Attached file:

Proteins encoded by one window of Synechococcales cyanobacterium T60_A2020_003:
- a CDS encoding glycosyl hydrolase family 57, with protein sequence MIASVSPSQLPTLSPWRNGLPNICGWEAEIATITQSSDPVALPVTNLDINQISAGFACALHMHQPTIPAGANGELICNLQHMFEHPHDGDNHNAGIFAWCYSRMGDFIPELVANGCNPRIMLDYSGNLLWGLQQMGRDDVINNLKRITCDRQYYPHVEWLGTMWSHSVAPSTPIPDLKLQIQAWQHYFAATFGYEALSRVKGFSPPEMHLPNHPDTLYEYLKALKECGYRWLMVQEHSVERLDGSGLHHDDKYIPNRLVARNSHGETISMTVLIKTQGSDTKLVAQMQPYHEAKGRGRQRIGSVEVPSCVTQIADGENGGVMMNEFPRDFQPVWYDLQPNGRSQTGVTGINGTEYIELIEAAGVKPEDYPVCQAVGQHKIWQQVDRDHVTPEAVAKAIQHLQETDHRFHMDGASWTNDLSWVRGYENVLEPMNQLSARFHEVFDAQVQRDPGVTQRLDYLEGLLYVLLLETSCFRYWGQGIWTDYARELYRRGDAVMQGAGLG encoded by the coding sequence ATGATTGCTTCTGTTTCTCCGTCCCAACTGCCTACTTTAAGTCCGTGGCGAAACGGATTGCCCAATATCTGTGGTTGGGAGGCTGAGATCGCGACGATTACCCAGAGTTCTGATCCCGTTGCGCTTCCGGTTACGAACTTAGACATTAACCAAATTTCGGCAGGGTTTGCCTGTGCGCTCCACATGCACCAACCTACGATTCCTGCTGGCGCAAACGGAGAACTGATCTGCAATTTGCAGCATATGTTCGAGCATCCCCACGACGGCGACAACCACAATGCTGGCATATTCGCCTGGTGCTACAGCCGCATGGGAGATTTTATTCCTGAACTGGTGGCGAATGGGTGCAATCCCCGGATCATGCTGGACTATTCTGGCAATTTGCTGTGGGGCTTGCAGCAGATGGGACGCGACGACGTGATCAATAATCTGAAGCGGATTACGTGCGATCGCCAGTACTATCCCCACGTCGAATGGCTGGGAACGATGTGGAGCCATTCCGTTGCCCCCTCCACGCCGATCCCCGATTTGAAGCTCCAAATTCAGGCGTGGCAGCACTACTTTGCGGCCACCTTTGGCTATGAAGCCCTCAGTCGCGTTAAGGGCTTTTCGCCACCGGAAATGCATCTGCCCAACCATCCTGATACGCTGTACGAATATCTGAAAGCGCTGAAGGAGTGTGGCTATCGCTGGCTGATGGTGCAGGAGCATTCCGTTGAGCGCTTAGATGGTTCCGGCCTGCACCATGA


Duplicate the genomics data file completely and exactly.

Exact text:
Proteins encoded by one window of Synechococcales cyanobacterium T60_A2020_003:
- a CDS encoding glycosyl hydrolase family 57, with protein sequence MIASVSPSQLPTLSPWRNGLPNICGWEAEIATITQSSDPVALPVTNLDINQISAGFACALHMHQPTIPAGANGELICNLQHMFEHPHDGDNHNAGIFAWCYSRMGDFIPELVANGCNPRIMLDYSGNLLWGLQQMGRDDVINNLKRITCDRQYYPHVEWLGTMWSHSVAPSTPIPDLKLQIQAWQHYFAATFGYEALSRVKGFSPPEMHLPNHPDTLYEYLKALKECGYRWLMVQEHSVERLDGSGLHHDDKYIPNRLVARNSHGETISMTVLIKTQGSDTKLVAQMQPYHEAKGRGRQRIGSVEVPSCVTQIADGENGGVMMNEFPRDFQPVWYDLQPNGRSQTGVTGINGTEYIELIEAAGVKPEDYPVCQAVGQHKIWQQVDRDHVTPEAVAKAIQHLQETDHRFHMDGASWTNDLSWVRGYENVLEPMNQLSARFHEVFDAQVQRDPGVTQRLDYLEGLLYVLLLETSCFRYWGQGIWTDYARELYRRGDAVMQGAGLG encoded by the coding sequence ATGATTGCTTCTGTTTCTCCGTCCCAACTGCCTACTTTAAGTCCGTGGCGAAACGGATTGCCCAATATCTGTGGTTGGGAGGCTGAGATCGCGACGATTACCCAGAGTTCTGATCCCGTTGCGCTTCCGGTTACGAACTTAGACATTAACCAAATTTCGGCAGGGTTTGCCTGTGCGCTCCACATGCACCAACCTACGATTCCTGCTGGCGCAAACGGAGAACTGATCTGCAATTTGCAGCATATGTTCGAGCATCCCCACGACGGCGACAACCACAATGCTGGCATATTCGCCTGGTGCTACAGCCGCATGGGAGATTTTATTCCTGAACTGGTGGCGAATGGGTGCAATCCCCGGATCATGCTGGACTATTCTGGCAATTTGCTGTGGGGCTTGCAGCAGATGGGACGCGACGACGTGATCAATAATCTGAAGCGGATTACGTGCGATCGCCAGTACTATCCCCACGTCGAATGGCTGGGAACGATGTGGAGCCATTCCGTTGCCCCCTCCACGCCGATCCCCGATTTGAAGCTCCAAATTCAGGCGTGGCAGCACTACTTTGCGGCCACCTTTGGCTATGAAGCCCTCAGTCGCGTTAAGGGCTTTTCGCCACCGGAAATGCATCTGCCCAACCATCCTGATACGCTGTACGAATATCTGAAAGCGCTGAAGGAGTGTGGCTATCGCTGGCTGATGGTGCAGGAGCATTCCGTTGAGCGCTTAGATGGTTCCGGCCTGCACCATGA